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Fighting at Palestinian Camps, Locust Invasion Reported

June 9, 1986

BEIRUT, Lebanon (AP) _ The death toll passed 100 Monday in the battle for Beirut’s refugee camps and the government reported a locust plague, one of the few disasters Lebanon had been spared in 11 years of civil war.

Two rocket-propelled grenades were fired Monday night into the second-floor newsroom of the government television station in west Beirut, causing material damage but no injuries, police reported. The station’s broadcast of a World Cup soccer game from Mexico City was not interrupted.

Police said eight people were killed and 38 wounded in 24 hours of fighting between Palestinian guerrillas and Shiite militiamen around the Sabra, Chatilla and Bourj el-Barajneh Palestinian refugee camps in Moslem west Beirut.

The new figures brought known casualties to 105 dead and 468 wounded since May 19, when the latest struggle began in the intermittent year-old war for supremacy in the shantytowns and Shiite slums.

Syria, which is Lebanon’s main power broker, and Iran, which is predominantly Shiite but champions the Palestinian cause, have been trying to work out a formula for Shiite-Palestinian coexistence.

Palestinian guerrilla statements said Shiite gunners of Nabih Berri’s militia Amal poured barrages of cannon fire and 120mm mortar fire into the camps overnight and throughout the day Monday.

Police said guerrilla defenders fired rocket-propelled grenades and machine guns at Amal militiamen crouched behind sandbags and mounds of earth around the besieged camps, which have a combined refugee population of 50,000.

A stray mortar round hit the runway at Beirut International Airport, but no damage or casualties were reported and air traffic was not affected, according to the police report.

Mohammed Ali Bcharati, deputy foreign minister of Iran, arrived Sunday and discussed the camp war with Prime Minister Rashid Karami, who is a Sunni Moslem as are most Palestinians. An Iranian Embassy statement that reported the meeting gave no details.

In earlier meetings with Shiite religious leaders, the embassy said, Bcharati discussed a coexistence formula for the camps and the densely populated Shiite areas surrounding them.

Bcharati spoke with President Hafez Assad of Syria and his senior aides in Damascus before coming to Beirut.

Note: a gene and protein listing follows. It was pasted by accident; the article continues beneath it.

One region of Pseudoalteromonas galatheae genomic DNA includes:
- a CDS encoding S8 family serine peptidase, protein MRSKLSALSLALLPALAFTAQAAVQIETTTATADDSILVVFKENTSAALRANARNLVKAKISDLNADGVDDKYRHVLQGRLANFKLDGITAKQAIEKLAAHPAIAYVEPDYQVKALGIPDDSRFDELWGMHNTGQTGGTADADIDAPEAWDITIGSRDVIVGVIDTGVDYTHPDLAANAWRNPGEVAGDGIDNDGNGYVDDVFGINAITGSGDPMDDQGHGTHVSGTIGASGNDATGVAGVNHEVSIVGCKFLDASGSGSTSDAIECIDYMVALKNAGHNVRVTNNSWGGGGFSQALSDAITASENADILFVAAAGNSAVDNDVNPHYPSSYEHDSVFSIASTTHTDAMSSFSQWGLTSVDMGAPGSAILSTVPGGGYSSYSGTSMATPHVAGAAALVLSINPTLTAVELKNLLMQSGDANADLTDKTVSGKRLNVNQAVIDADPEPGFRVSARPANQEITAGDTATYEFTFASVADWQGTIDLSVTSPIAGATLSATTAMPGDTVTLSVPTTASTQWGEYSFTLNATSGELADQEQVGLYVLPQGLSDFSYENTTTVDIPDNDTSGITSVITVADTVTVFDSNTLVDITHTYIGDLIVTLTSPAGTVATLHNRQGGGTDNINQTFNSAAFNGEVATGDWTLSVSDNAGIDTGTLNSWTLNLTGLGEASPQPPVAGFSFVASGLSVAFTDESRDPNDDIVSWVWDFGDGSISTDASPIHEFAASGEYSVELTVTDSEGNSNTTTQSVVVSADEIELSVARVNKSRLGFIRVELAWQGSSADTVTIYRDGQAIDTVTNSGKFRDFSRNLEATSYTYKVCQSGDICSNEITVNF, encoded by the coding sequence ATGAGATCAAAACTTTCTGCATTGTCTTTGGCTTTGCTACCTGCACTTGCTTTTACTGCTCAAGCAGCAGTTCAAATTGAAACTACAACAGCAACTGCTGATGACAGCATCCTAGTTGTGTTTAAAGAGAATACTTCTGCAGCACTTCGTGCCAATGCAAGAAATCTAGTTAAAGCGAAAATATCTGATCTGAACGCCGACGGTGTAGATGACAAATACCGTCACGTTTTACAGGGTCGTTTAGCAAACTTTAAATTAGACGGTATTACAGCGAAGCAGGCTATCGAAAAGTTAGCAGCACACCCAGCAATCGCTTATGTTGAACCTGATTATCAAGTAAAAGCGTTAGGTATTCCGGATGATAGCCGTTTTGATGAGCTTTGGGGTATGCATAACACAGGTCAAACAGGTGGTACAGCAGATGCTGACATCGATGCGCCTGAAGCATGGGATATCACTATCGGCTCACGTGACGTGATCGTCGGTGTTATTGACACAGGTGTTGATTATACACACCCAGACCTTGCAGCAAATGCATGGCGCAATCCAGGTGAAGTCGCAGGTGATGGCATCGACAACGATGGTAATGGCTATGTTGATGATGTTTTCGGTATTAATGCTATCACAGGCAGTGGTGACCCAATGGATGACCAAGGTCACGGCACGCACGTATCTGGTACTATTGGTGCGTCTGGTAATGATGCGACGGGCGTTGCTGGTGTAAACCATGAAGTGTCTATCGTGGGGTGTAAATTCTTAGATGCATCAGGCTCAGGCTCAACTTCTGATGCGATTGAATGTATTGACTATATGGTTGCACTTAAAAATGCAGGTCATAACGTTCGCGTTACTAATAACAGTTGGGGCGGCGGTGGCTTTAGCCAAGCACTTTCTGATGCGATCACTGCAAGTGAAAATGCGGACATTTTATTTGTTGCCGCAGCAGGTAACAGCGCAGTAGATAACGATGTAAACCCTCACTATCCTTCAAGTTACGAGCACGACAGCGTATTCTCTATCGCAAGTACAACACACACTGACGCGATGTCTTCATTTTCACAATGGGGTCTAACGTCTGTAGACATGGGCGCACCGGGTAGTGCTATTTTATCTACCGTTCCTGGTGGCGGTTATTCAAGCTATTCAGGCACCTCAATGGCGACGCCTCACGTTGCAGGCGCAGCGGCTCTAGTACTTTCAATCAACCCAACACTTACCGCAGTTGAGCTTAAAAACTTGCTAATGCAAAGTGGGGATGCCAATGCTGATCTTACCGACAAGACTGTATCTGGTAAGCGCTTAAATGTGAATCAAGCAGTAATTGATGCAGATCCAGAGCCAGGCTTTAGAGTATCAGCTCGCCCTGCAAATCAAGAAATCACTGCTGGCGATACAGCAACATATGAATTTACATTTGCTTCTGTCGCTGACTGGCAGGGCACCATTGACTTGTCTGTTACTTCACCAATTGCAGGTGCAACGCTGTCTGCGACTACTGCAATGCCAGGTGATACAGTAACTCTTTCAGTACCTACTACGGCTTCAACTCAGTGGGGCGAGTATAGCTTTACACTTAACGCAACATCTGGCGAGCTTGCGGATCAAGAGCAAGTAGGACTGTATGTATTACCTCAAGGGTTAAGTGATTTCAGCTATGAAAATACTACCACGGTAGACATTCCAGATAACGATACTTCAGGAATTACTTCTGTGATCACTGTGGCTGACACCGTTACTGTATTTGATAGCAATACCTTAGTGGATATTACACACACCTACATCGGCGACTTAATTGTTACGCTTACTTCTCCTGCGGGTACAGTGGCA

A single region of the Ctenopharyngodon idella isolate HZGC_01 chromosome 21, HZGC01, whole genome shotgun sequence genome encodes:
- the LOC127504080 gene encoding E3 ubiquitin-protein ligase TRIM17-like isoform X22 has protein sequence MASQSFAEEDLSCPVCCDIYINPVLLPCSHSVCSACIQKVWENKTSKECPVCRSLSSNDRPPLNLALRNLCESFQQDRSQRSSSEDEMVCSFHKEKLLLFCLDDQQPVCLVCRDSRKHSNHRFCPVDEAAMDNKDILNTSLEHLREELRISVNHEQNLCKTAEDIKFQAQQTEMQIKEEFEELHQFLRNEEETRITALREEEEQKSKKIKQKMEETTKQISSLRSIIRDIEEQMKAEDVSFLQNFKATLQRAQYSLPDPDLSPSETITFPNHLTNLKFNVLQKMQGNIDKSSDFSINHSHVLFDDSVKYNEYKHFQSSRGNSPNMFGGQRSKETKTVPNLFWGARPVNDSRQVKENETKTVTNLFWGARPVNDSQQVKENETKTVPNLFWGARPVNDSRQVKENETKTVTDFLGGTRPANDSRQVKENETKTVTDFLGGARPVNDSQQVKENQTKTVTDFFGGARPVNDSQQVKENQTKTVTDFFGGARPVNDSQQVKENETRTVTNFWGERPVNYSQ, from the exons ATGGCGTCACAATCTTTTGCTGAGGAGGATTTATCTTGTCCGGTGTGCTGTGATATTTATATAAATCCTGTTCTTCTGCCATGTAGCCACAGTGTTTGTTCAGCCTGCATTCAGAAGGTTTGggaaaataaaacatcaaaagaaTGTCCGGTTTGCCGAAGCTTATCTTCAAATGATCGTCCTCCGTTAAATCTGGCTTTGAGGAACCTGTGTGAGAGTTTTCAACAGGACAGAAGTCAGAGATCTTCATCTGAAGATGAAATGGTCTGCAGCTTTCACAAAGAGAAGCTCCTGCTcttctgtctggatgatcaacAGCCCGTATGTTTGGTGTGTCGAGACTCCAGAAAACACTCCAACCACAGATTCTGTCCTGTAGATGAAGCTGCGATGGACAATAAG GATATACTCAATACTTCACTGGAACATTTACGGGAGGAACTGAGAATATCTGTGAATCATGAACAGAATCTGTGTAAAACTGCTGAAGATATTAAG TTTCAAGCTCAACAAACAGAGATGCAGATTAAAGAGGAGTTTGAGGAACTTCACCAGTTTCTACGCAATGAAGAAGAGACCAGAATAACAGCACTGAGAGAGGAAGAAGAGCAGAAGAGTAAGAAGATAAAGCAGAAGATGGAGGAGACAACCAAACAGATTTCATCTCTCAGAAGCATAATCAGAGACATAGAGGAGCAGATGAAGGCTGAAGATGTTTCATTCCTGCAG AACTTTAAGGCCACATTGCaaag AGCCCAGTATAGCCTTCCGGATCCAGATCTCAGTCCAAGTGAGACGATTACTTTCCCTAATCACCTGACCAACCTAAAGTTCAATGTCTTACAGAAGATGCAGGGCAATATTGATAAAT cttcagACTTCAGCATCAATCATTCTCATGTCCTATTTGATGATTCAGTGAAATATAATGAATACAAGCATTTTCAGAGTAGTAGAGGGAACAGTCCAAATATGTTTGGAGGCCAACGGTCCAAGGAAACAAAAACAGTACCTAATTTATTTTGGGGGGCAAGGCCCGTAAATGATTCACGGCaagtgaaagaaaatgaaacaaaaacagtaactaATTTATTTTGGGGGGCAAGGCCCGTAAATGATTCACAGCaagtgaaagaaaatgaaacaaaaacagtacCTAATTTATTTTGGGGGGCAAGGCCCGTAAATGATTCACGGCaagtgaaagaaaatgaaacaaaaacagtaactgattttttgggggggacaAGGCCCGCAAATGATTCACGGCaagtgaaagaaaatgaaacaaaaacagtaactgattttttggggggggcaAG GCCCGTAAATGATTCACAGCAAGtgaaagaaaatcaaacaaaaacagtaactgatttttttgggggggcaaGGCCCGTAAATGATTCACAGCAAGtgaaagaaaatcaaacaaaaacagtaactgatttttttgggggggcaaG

Syria, which maintains 25,000 troops in northern and eastern Lebanon, backs Amal and the Palestine National Salvation Front, whose fighters switched sides and joined Yasser Arafat’s loyalist guerrillas against Amal.

Assad was said to be furious at his surrogates’ new alliance with forces of the Palestine Liberation Organization chairman.

Beirut radio stations said Assad’s government summoned Berri and Salvation Front representatives to Damascus to discuss ways of preventing Arafat from rebuilding the Lebanon power base he lost in Israel’s 1982 invasion.

Agriculture Ministry experts met with the army command and civil defense corps about the locust invasion in Lebanon’s Christian heartland.

Waves of locusts began arriving Saturday, and by Monday threatened 600 square miles of the Christian-controlled area north and northeast of Beirut.

An official statement said the government of President Amin Gemayel, a Maronite Catholic, and the army decided to send emergency patrols to fight the locusts around three villages in the Mount Lebanon and Kesrawan areas.

″We have to act quickly to besiege the locust-infested areas. We should move like firefighters battling a blaze. We have first to contain it and then do away with it,″ said Mohammed Muhanna, spokesman for the Health Ministry, according to a report on the Christian radio Voice of Lebanon.

The radio reported ″rapid breeding″ of the insects and said foreign experts might be asked to help cope with the first locust invasion of Lebanon in nearly 70 years.

Its report quoted agriculture expert Arthur Daou as saying it would be a ″national disaster″ if the locusts spread into the eastern Bekaa Valley and the Akkar Valley in the north, Lebanon’s main agricultural areas.

The Bekaa is a predominantly Shiite area occupied by Syrian troops and the Akkar’s population is a mix of Moslems and Christians.

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